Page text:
Interesting video; re the animal robots – isn’t the U.S. military working on something similiar?

    The selection process for these mission scenarios reminds me of ‘Contact’ – who should go??

  5. In reply to #6 by bluebird:

    BBC’s far-out Drake Equation chart.

    The link brings up this message when accessed from the UK:-

    BBC Future (international version)

    We’re sorry but this site is not accessible from the UK as it is part of our international service and is not funded by the licence fee. It is run commercially by BBC Worldwide, a wholly-owned subsidiary of the BBC, the profits made from it go back to BBC programme-makers to help fund great new BBC programmes. You can find out more about BBC Worldwide and its digital activities at http://www.bbcworldwide.com.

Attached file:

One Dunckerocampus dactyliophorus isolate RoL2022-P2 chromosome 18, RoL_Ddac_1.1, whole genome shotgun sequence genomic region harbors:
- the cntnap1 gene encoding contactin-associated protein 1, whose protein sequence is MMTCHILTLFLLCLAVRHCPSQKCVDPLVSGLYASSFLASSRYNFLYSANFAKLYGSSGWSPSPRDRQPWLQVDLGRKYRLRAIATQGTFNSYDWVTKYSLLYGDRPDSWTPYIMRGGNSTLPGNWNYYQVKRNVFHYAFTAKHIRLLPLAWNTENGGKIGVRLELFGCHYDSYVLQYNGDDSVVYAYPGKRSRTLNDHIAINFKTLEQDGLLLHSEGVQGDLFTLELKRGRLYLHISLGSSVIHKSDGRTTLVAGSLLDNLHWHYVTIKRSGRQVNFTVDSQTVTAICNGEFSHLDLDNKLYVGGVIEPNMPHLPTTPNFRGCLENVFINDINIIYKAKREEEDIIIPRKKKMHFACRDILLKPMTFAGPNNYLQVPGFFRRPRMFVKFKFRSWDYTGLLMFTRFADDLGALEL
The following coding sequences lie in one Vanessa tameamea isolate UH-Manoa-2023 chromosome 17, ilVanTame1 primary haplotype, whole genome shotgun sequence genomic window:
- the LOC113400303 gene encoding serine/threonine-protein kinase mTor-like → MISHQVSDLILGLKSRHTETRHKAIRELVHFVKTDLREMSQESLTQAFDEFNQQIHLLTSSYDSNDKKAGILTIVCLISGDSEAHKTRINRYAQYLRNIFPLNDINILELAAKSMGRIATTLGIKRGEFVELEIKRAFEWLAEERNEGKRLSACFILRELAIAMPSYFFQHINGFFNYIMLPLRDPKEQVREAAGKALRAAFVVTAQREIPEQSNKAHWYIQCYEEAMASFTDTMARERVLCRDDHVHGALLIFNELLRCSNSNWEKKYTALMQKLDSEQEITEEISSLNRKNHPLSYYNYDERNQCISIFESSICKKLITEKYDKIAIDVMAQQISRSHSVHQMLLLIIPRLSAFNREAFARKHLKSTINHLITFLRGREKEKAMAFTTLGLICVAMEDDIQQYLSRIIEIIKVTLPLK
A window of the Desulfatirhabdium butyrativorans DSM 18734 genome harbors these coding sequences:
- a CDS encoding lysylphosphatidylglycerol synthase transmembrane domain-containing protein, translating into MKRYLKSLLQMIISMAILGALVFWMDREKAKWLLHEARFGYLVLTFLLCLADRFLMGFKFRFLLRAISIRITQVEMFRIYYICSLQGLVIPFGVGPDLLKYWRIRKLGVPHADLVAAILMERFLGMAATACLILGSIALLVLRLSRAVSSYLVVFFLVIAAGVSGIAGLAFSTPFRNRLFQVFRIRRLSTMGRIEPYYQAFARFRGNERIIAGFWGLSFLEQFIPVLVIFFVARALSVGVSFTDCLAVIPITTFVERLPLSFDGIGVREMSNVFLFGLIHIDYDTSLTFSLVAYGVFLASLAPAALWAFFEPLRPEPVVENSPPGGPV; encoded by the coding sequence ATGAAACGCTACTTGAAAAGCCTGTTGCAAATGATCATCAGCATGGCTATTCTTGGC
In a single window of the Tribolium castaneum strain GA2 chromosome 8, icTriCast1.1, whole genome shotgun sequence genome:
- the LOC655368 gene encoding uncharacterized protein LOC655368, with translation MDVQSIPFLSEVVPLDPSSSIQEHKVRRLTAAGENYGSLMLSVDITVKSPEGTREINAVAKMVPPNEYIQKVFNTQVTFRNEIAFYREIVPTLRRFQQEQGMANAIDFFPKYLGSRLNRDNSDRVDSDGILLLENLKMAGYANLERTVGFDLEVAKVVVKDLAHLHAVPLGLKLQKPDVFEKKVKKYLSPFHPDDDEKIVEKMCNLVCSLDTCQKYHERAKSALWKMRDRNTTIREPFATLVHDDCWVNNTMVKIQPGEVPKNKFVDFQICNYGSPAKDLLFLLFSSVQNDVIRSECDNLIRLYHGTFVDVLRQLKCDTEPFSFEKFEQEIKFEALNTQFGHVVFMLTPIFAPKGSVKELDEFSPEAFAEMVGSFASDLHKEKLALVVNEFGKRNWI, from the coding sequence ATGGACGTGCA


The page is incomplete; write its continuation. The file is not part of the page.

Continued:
6. rationalwiki.org/wiki/Drake

    The Drake Equation is a method for calculating (or more accurately, guessing) the probability of intelligent extraterrestrial life. The equation is often put as follows:
    N=R^{ast} times f_p times n_e times f_l times f_i times f_c times L

    where

     N represents the number of civilizations with which we might be able to communicate;
     R* is the average rate of star formation in our galaxy
     fp is the fraction of those stars that have planets
     ne is the average number of planets that can potentially support life per star that has planets
     fℓ is the fraction of the above that actually go on to develop life at some point
     fi is the fraction of the above that actually go on to develop intelligent life
     fc is the fraction of civilizations that develop a technology that releases detectable signs of their existence into space
     L is the length of time such civilizations release detectable signals into space. 
    

    We are starting to get some figures for some of these inputs, but many are still simply wild guesses.

    ( The formula looks clearer on the link.)

    “Earth-size-planets”, or “Earth-mass planets”, should not be confused with “Earth-type planets”.